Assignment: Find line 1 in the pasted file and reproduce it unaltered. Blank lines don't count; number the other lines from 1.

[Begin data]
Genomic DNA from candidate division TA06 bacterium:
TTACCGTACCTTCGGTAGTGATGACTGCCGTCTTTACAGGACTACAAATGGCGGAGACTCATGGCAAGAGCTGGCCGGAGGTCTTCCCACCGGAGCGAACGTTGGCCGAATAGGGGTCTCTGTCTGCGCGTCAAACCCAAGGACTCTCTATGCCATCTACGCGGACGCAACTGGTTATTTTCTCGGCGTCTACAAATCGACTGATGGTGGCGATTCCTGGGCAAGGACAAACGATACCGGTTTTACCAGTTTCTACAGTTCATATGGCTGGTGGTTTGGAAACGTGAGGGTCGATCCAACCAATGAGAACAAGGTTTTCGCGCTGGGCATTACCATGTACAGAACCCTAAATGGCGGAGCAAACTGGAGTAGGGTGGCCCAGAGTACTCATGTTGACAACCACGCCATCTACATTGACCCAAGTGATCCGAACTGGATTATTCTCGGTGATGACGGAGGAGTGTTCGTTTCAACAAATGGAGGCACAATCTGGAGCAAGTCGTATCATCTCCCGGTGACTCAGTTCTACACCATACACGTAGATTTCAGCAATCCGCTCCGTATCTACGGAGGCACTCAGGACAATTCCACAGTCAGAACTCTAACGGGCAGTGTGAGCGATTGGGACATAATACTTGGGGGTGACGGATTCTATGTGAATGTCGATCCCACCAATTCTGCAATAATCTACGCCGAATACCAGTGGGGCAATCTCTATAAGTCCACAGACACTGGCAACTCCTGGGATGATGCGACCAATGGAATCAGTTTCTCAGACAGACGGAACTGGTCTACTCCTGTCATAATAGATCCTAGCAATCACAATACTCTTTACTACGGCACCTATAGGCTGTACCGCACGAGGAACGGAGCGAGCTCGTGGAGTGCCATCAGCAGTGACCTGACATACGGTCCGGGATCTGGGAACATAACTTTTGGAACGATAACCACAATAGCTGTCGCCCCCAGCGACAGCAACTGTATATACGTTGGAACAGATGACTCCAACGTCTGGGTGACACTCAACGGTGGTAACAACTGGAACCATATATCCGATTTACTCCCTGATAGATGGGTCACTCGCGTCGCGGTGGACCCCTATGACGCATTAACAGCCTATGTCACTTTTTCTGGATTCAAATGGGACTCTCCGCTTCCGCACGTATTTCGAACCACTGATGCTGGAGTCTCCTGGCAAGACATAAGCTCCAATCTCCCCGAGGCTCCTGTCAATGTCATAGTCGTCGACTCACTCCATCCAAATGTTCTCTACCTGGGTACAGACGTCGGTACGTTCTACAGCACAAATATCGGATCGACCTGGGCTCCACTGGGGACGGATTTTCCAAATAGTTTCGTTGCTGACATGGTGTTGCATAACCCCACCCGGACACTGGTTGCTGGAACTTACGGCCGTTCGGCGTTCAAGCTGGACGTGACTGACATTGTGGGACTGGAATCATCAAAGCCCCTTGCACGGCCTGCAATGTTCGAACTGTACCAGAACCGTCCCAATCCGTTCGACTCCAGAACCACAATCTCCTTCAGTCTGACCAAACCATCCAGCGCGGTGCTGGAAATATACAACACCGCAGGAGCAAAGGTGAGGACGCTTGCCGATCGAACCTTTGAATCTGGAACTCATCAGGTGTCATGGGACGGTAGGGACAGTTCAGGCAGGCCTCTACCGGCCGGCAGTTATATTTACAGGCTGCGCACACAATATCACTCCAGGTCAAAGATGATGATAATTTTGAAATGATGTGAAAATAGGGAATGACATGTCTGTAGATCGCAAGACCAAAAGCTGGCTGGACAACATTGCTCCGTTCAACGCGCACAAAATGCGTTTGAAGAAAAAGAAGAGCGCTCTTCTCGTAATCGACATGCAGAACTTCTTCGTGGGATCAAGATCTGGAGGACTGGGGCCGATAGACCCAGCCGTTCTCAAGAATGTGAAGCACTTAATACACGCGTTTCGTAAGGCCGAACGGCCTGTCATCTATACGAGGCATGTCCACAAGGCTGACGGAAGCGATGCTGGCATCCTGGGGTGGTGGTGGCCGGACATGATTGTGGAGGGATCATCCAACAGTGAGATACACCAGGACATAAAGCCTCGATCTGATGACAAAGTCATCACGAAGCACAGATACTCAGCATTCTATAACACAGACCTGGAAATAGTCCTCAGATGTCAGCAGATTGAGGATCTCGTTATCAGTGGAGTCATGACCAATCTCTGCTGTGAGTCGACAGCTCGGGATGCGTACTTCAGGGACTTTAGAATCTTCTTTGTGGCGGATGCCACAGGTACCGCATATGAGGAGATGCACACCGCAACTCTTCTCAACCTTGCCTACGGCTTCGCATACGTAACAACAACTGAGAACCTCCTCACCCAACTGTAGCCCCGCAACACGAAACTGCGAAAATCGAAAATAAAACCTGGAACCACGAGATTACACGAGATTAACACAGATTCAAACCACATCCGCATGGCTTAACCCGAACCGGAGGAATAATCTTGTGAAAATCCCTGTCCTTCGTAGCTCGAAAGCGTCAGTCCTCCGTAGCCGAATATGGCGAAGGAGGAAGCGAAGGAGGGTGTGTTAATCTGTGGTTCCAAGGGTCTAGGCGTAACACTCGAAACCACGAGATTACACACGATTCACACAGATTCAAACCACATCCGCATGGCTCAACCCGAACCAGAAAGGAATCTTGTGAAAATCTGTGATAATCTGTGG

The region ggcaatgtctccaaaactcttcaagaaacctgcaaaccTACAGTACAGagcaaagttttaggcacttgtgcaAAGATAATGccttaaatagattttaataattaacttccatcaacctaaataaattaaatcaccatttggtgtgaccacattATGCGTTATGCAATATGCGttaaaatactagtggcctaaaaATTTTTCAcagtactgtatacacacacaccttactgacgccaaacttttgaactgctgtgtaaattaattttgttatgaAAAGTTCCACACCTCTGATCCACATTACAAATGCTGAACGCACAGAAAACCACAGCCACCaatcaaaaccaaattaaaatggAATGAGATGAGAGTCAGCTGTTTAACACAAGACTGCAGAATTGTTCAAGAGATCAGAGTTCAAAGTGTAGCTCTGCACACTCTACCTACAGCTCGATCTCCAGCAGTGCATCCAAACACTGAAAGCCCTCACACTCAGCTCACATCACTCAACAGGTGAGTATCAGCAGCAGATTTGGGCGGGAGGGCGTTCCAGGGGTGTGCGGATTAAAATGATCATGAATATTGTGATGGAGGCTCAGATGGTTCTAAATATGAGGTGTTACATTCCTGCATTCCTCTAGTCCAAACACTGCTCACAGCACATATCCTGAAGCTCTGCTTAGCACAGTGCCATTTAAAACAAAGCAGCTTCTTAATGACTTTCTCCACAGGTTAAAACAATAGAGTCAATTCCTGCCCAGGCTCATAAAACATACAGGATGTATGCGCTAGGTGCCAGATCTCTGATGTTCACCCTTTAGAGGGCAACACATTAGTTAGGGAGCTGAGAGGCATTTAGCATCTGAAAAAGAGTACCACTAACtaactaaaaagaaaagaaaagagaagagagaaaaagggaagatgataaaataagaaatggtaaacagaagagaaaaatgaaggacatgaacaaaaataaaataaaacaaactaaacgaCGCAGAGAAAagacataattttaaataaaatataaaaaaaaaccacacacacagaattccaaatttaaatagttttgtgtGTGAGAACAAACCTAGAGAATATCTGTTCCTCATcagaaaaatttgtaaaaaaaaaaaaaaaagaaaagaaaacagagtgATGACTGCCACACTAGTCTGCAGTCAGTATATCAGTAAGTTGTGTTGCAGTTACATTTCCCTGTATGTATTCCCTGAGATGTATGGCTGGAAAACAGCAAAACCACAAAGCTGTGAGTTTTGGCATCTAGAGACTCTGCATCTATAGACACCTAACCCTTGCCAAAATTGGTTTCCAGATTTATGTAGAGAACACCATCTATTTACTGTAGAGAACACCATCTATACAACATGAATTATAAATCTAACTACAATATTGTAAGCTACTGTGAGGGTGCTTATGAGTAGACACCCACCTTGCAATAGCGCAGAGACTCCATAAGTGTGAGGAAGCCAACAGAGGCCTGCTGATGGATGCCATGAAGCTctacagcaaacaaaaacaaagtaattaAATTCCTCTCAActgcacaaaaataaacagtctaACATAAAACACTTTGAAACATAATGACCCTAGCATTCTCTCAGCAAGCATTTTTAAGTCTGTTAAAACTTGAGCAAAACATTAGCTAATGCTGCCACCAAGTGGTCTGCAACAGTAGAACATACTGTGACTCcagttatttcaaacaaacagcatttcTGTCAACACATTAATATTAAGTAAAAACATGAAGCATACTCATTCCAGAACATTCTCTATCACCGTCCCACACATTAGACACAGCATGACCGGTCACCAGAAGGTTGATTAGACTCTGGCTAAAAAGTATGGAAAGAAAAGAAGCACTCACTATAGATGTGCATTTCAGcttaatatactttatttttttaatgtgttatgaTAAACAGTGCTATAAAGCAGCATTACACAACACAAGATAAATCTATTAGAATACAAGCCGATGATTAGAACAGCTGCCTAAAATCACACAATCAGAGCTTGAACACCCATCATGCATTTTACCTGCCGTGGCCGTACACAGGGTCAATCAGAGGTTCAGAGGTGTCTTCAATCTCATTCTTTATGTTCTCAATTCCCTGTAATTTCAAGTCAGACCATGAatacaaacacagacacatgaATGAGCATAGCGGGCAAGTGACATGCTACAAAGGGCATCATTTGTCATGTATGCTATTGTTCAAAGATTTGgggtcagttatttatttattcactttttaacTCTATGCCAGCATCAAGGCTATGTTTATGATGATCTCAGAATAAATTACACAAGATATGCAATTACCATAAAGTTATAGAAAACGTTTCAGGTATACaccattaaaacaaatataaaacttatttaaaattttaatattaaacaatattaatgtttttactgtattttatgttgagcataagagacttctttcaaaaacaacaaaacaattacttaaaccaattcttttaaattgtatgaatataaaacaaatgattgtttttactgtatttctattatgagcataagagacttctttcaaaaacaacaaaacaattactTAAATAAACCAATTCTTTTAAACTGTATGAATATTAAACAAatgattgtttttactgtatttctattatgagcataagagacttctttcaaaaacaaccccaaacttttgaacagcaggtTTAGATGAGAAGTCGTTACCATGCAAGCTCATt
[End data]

Genomic DNA from candidate division TA06 bacterium: